There are however strong practical arguments suggesting that it might be required to place these implants at
such high eccentricities. As already mentioned, morphological studies of the neuronal architecture of the
retina, like those by Sj€
ostrand et al. (1999) and others,
show that a direct vertical connection between photoreceptor, bipolar cells and ganglion cells is best realised
in retinal areas beyond 10° eccentricity. Close to the
fovea, several layers of bipolar and ganglion cells are
superimposed. At up to about 10° of eccentricity, one
cone may be connected to several ganglion cells, and
ganglion cells are displaced radially from the photoreceptors they innervate. This distortion decreases with
eccentricity. Beyond 10° of eccentricity the distortion is
minimal. Such eccentric regions of the retina are therefore much better suited for retinotopic electrical stimulation. This mapping issue is of special importance for
retinal implants that are designed to use in situ light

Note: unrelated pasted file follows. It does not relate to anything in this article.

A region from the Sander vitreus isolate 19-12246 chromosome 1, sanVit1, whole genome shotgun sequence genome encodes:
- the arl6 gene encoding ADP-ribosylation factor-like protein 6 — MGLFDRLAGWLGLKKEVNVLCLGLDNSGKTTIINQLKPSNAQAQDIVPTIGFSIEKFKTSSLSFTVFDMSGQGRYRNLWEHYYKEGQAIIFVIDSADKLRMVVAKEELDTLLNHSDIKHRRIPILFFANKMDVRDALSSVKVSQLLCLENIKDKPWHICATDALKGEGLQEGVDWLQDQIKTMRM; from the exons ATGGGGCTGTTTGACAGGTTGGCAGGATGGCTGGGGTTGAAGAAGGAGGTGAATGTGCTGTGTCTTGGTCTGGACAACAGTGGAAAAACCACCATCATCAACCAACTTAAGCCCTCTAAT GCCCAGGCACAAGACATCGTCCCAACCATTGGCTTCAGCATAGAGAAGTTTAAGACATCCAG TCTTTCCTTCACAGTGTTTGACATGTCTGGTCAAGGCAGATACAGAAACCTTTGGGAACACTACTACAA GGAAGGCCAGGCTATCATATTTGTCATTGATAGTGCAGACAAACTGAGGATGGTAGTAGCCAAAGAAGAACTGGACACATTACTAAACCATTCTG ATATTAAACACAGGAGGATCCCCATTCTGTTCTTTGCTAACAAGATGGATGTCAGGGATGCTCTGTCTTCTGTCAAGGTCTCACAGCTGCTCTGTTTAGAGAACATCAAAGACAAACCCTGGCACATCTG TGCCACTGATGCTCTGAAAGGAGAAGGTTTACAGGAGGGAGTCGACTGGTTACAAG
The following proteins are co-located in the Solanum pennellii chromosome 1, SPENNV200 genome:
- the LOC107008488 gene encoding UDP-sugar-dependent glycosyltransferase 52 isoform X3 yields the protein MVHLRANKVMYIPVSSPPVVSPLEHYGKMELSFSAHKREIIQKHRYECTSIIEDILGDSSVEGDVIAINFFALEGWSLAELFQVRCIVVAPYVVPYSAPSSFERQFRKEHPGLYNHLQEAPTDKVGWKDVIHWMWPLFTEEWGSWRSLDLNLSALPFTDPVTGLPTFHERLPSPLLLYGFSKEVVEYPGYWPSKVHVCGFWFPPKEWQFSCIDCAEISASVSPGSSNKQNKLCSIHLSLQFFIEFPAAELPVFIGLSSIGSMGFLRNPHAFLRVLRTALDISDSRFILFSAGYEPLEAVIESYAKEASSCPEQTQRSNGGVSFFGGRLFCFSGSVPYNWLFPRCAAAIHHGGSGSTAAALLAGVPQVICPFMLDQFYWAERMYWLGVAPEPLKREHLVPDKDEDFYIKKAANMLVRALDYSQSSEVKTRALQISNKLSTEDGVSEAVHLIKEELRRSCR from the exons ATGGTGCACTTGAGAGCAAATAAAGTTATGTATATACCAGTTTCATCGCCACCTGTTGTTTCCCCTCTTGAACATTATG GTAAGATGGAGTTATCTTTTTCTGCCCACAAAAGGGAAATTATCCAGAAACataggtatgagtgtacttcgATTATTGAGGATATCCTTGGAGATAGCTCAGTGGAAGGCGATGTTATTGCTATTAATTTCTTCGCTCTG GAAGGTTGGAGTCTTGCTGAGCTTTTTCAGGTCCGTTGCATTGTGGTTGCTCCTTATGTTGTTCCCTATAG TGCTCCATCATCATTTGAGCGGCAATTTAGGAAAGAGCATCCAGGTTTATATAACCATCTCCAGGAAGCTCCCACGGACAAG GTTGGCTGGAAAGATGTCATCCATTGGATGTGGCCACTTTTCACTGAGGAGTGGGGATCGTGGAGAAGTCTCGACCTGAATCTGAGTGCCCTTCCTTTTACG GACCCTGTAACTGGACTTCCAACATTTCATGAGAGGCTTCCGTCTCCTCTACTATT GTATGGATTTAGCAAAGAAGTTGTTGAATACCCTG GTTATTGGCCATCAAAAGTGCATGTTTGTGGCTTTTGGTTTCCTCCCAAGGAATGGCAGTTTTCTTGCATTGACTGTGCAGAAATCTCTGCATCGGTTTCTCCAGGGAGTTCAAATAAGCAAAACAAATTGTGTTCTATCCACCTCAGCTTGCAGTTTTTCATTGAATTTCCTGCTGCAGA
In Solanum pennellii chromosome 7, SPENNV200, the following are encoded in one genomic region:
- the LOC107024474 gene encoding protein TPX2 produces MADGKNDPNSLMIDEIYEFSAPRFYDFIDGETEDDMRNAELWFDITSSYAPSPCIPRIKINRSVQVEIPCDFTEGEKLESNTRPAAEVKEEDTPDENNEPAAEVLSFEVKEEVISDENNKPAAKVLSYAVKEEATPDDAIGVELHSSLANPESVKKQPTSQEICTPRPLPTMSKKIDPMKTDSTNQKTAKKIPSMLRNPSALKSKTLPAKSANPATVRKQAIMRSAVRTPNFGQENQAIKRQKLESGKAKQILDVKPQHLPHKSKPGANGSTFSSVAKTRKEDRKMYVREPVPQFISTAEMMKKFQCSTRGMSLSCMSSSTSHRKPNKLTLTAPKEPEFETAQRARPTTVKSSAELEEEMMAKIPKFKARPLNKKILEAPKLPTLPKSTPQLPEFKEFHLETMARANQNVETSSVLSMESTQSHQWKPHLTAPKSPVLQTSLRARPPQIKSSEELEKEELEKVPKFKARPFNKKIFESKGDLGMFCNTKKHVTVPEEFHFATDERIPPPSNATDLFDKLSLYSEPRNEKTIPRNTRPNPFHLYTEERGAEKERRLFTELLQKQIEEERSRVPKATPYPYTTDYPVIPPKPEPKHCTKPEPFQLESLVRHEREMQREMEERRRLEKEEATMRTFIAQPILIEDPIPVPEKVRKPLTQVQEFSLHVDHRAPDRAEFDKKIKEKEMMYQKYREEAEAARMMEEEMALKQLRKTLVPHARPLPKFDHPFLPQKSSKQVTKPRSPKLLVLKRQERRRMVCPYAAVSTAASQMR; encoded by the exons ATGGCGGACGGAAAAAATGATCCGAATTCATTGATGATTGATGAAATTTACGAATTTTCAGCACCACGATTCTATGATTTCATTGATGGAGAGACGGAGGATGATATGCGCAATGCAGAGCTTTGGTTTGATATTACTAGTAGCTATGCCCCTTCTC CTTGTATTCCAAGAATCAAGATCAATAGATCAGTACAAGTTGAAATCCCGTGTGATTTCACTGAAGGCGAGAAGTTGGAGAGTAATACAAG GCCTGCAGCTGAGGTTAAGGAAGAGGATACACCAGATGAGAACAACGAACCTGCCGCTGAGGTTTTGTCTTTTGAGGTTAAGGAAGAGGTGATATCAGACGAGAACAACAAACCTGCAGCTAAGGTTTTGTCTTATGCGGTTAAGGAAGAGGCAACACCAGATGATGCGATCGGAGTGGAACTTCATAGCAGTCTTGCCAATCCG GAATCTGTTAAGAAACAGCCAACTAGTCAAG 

falling on the retina. Such prostheses are presently developed by a German (Zrenner et al., 1999) and a US
(Chow & Chow, 1997) consortium. This type of device
would be the most elegant approach, if successful, but it
does not really afford for pre-processing to prevent nonretinotopic mapping. If other systems using an external
camera to capture the stimuli are considered, such as
those envisioned in the projects of Humayun et al.
(1999) or Rizzo and Wyatt (1997), the transmitting
hardware could possibly include remapping routines.
Although this is technically conceivable, it might require
prohibitive amounts of perceptual tests for adjustment.
For these reasons, we are convinced that it would be
optimal to try to place a retinal implant beyond 10° of
eccentricity in a first attempt.
These considerations raised the question, as to whether subjects could adapt to eccentric reading. Improvements in the accomplishment of tasks, involving
stimuli presented in peripheral vision, have already been
reported by several authors to be task-specific. For example, learning has been observed for vernier acuity and
bisection, for stereoscopic orientation and time discrimination tasks, but not for resolution tasks or Landolt C acuities (e.g. Beard, Levi, & Reich, 1995; Crist,
Kapadia, Westheimer, & Gilbert, 1997; Schoups, Vogels, & Orban, 1995; Westheimer, 2001). Taken together